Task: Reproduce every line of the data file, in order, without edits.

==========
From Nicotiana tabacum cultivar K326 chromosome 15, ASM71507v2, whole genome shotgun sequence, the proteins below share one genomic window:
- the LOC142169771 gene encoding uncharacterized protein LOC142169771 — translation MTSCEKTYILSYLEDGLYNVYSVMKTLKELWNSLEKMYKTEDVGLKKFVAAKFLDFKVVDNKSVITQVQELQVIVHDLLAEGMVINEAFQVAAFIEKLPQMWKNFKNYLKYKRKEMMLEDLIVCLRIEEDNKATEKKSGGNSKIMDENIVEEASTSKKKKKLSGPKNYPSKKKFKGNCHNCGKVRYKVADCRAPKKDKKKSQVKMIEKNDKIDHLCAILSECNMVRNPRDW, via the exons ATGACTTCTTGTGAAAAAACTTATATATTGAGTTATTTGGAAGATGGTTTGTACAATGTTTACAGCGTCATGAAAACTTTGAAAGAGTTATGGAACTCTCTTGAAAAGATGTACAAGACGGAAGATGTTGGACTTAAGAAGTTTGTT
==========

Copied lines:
From Nicotiana tabacum cultivar K326 chromosome 15, ASM71507v2, whole genome shotgun sequence, the proteins below share one genomic window:
- the LOC142169771 gene encoding uncharacterized protein LOC142169771 — translation MTSCEKTYILSYLEDGLYNVYSVMKTLKELWNSLEKMYKTEDVGLKKFVAAKFLDFKVVDNKSVITQVQELQVIVHDLLAEGMVINEAFQVAAFIEKLPQMWKNFKNYLKYKRKEMMLEDLIVCLRIEEDNKATEKKSGGNSKIMDENIVEEASTSKKKKKLSGPKNYPSKKKFKGNCHNCGKVRYKVADCRAPKKDKKKSQVKMIEKNDKIDHLCAILSECNMVRNPRDW, via the exons ATGACTTCTTGTGAAAAAACTTATATATTGAGTTATTTGGAAGATGGTTTGTACAATGTTTACAGCGTCATGAAAACTTTGAAAGAGTTATGGAACTCTCTTGAAAAGATGTACAAGACGGAAGATGTTGGACTTAAGAAGTTTGTT